The Ballona Wetlands needs less opinion and more objective factual analysis
The March 31 letter from David Kay (Jane Velez-Mitchell and the Ballona Wetlands) continues a decades-long pattern of misinformation being justified by a highly emotional “us against them” approach to what should be a fact-based discussion.
Dr. Kay has never expressed any interest in an objective analysis of the available facts. He is playing the role of a salesperson whose sole objective is for the public to buy what he is selling.
Our organizational approach has been, and continues to be, to help surface all of the relevant facts in the proper context, not only those that we believe support our position that the current restoration plans for Ballona, as designed, would be extremely counterproductive to the long-term health of the wetlands.
Dr. Kay suggests that the proposed plan would benefit Belding’s Savannah Sparrow (BSS), even though the environmental impact analysis unequivocally acknowledges the near-term destruction of existing BSS habitat (see page 603 of the EIR) and, more importantly, the loss of virtually all BSS habitat to sea level rise by the turn of the century (see pages 547 and 275 of the EIR). This is a mind-bogglingly counter-intuitive outcome for a “restoration” project that is priced at $182 million.
When presented with the maps and data showing this concerning outcome, in an open public forum, Dr. Kay had no answer but to suggest that whether or not BSS habitat should be sustainably preserved, or how it might be preserved, is something to be decided later. This is unacceptable to stakeholders who are more concerned with the actual future of this critical wetland ecosystem than with keeping the bond money flowing.
I have invited Dr. Kay to join me in a civil, public discussion at a time and date of his choosing to make and respond to each other’s points on this important subject, and I do so again in this letter.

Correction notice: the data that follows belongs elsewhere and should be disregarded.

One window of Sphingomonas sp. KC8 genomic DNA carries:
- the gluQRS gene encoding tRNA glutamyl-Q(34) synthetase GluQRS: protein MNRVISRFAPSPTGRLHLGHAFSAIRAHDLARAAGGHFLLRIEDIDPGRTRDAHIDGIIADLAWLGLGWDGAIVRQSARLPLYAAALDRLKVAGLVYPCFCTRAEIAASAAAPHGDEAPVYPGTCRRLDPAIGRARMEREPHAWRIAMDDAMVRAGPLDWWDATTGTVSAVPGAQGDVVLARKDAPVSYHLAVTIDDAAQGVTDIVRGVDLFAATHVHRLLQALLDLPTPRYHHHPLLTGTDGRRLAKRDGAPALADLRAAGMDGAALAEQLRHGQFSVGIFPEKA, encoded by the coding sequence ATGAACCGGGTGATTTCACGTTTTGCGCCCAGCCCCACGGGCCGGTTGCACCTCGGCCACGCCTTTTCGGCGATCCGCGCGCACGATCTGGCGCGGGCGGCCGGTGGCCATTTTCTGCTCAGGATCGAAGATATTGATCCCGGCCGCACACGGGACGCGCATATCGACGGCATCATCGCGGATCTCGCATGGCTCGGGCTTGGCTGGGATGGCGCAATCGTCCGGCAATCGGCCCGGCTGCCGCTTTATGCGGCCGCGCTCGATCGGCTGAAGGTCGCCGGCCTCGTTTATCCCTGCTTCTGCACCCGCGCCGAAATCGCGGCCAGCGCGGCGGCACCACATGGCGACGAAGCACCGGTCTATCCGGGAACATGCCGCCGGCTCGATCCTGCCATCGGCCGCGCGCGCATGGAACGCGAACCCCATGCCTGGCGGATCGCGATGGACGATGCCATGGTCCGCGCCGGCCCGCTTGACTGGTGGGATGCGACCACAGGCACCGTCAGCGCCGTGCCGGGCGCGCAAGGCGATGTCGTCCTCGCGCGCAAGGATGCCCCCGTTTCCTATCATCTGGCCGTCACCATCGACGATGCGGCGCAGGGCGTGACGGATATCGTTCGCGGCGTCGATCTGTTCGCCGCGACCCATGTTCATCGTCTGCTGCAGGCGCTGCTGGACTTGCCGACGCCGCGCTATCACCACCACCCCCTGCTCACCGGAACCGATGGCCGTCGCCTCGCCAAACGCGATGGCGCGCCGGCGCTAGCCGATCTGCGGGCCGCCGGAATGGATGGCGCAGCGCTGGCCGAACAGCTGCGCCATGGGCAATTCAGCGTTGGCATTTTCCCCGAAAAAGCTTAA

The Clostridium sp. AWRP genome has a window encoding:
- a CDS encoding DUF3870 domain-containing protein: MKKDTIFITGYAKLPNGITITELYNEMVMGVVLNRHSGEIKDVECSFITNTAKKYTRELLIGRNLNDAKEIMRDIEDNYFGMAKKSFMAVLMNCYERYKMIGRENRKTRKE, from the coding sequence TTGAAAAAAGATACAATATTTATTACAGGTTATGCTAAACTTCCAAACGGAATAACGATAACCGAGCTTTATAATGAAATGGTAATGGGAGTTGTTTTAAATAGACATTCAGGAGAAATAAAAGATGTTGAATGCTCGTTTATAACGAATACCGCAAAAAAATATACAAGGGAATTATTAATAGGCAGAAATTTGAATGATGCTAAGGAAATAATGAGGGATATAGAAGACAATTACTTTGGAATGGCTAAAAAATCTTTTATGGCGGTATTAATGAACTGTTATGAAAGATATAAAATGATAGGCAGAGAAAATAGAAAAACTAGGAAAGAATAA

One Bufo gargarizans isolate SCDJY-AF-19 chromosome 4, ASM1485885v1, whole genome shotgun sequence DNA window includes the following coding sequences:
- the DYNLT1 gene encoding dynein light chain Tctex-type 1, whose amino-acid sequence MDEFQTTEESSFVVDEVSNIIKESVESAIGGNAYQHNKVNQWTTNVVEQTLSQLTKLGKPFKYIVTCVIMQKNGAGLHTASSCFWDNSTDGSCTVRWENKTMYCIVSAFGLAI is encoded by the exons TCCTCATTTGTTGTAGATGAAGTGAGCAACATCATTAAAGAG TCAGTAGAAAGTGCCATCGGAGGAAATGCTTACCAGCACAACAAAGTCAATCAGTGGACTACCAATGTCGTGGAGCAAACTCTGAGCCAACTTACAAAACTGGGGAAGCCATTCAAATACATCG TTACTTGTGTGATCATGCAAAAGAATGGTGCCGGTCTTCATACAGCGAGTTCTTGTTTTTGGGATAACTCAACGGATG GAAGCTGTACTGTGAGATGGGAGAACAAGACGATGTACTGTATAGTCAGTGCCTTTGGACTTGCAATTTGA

As one of the organizations who has filed a legal challenge to the project pursuant to the California Environmental Quality Act, I also am more than happy to answer any questions the public may have as to why we filed that challenge and why we are confident that it will be successful.
Ballona Wetlands Land Trust
Vista Del Mar stands in support of the AAPI community
Vista Del Mar Child and Family Services has a deep and long-standing commitment to protecting and advocating for children and families, particularly when they are at their most vulnerable, not only for their well-being, but for the stability and security of our greater communities, as well.
As a result, where we see hatred and violence targeting any members of our communities, it is our responsibility to lend the credibility of our voice as advocates to speak out and stand in support.
Vista Del Mar is devastated by the recent acts of violence perpetrated in Georgia targeting community members of Asian descent, as well as the rise in attacks against members of the Asian American and Pacific Islander communities.
Vista Del Mar stands in solidarity with the AAPI community in declaring that these attacks must end. We reassert our commitment to doing our part as allies by advocating for change in the systems that promote inequality, training a keen eye on amplifying and supporting solutions that address the root causes of the discrimination and inequities that undermine and divide our communities.
More specifically and closer to home, Vista Del Mar will continue to partner with our staff, families and providers of Asian descent to ensure and protect access to spaces and services that are safe, equitable and inclusive.
This is not a new focus, but rather an emphatic restatement of Vista Del Mar’s dedication to equality and justice, and a reminder that we will mindfully and continuously evaluate how we provide services to the most vulnerable around us to ensure that we are living out our commitment to being a community of action and inclusivity.
Lena Wilson, J.D.
Vista Del Mar Child and